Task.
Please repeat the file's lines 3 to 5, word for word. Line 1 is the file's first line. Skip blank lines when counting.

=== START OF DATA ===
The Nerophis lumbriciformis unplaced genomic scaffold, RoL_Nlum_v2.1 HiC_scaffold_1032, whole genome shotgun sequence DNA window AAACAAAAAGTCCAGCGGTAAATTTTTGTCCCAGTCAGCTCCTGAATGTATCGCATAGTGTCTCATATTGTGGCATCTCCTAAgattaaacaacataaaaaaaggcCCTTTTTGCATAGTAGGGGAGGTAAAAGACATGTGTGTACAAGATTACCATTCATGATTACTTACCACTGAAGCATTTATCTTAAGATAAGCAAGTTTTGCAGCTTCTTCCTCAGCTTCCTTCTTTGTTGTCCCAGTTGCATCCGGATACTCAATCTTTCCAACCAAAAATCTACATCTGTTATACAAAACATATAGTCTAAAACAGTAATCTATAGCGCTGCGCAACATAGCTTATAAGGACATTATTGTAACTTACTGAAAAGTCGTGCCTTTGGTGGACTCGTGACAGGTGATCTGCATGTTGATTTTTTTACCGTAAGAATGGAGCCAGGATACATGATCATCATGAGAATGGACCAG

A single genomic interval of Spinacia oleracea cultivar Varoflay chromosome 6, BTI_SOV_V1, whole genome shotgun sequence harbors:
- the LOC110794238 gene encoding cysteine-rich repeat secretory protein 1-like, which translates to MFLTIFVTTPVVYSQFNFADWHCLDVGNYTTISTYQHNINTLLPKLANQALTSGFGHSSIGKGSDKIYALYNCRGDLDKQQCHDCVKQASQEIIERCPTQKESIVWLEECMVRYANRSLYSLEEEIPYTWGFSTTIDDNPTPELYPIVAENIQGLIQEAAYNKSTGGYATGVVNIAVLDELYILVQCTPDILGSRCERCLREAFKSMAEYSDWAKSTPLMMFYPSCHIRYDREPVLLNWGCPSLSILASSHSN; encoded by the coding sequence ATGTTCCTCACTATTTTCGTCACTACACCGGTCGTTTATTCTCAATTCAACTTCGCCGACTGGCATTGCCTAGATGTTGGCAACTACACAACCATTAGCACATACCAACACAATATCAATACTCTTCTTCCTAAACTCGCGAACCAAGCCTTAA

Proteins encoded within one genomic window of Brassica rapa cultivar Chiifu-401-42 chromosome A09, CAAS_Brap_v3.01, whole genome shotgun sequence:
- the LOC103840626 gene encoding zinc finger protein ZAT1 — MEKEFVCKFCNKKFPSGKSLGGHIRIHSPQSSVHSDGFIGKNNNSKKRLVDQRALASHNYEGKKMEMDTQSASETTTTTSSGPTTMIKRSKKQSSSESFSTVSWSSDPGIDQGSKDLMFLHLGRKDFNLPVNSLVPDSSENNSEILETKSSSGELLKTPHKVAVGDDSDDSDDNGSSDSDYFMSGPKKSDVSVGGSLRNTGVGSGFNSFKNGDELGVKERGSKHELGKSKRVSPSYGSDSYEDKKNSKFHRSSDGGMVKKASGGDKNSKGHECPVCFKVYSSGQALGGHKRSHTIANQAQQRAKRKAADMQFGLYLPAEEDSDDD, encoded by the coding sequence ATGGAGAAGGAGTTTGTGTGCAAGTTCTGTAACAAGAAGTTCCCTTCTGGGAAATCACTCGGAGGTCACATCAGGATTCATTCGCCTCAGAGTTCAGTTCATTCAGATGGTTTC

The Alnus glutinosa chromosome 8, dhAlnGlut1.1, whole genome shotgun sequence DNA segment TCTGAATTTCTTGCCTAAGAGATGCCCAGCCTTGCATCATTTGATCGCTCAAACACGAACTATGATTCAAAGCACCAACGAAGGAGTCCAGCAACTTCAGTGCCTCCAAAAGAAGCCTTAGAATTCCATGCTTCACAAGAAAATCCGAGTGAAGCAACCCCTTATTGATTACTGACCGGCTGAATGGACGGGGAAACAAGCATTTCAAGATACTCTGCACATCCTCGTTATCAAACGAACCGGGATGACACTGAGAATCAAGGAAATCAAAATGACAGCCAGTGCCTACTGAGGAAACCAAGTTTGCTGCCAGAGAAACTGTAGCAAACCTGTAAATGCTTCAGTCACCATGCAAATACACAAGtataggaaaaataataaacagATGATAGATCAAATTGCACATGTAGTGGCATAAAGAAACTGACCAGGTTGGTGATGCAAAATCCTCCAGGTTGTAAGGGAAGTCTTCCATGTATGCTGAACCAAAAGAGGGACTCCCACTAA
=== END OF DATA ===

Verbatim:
- the LOC110794238 gene encoding cysteine-rich repeat secretory protein 1-like, which translates to MFLTIFVTTPVVYSQFNFADWHCLDVGNYTTISTYQHNINTLLPKLANQALTSGFGHSSIGKGSDKIYALYNCRGDLDKQQCHDCVKQASQEIIERCPTQKESIVWLEECMVRYANRSLYSLEEEIPYTWGFSTTIDDNPTPELYPIVAENIQGLIQEAAYNKSTGGYATGVVNIAVLDELYILVQCTPDILGSRCERCLREAFKSMAEYSDWAKSTPLMMFYPSCHIRYDREPVLLNWGCPSLSILASSHSN; encoded by the coding sequence ATGTTCCTCACTATTTTCGTCACTACACCGGTCGTTTATTCTCAATTCAACTTCGCCGACTGGCATTGCCTAGATGTTGGCAACTACACAACCATTAGCACATACCAACACAATATCAATACTCTTCTTCCTAAACTCGCGAACCAAGCCTTAA

Proteins encoded within one genomic window of Brassica rapa cultivar Chiifu-401-42 chromosome A09, CAAS_Brap_v3.01, whole genome shotgun sequence:
- the LOC103840626 gene encoding zinc finger protein ZAT1 — MEKEFVCKFCNKKFPSGKSLGGHIRIHSPQSSVHSDGFIGKNNNSKKRLVDQRALASHNYEGKKMEMDTQSASETTTTTSSGPTTMIKRSKKQSSSESFSTVSWSSDPGIDQGSKDLMFLHLGRKDFNLPVNSLVPDSSENNSEILETKSSSGELLKTPHKVAVGDDSDDSDDNGSSDSDYFMSGPKKSDVSVGGSLRNTGVGSGFNSFKNGDELGVKERGSKHELGKSKRVSPSYGSDSYEDKKNSKFHRSSDGGMVKKASGGDKNSKGHECPVCFKVYSSGQALGGHKRSHTIANQAQQRAKRKAADMQFGLYLPAEEDSDDD, encoded by the coding sequence ATGGAGAAGGAGTTTGTGTGCAAGTTCTGTAACAAGAAGTTCCCTTCTGGGAAATCACTCGGAGGTCACATCAGGATTCATTCGCCTCAGAGTTCAGTTCATTCAGATGGTTTC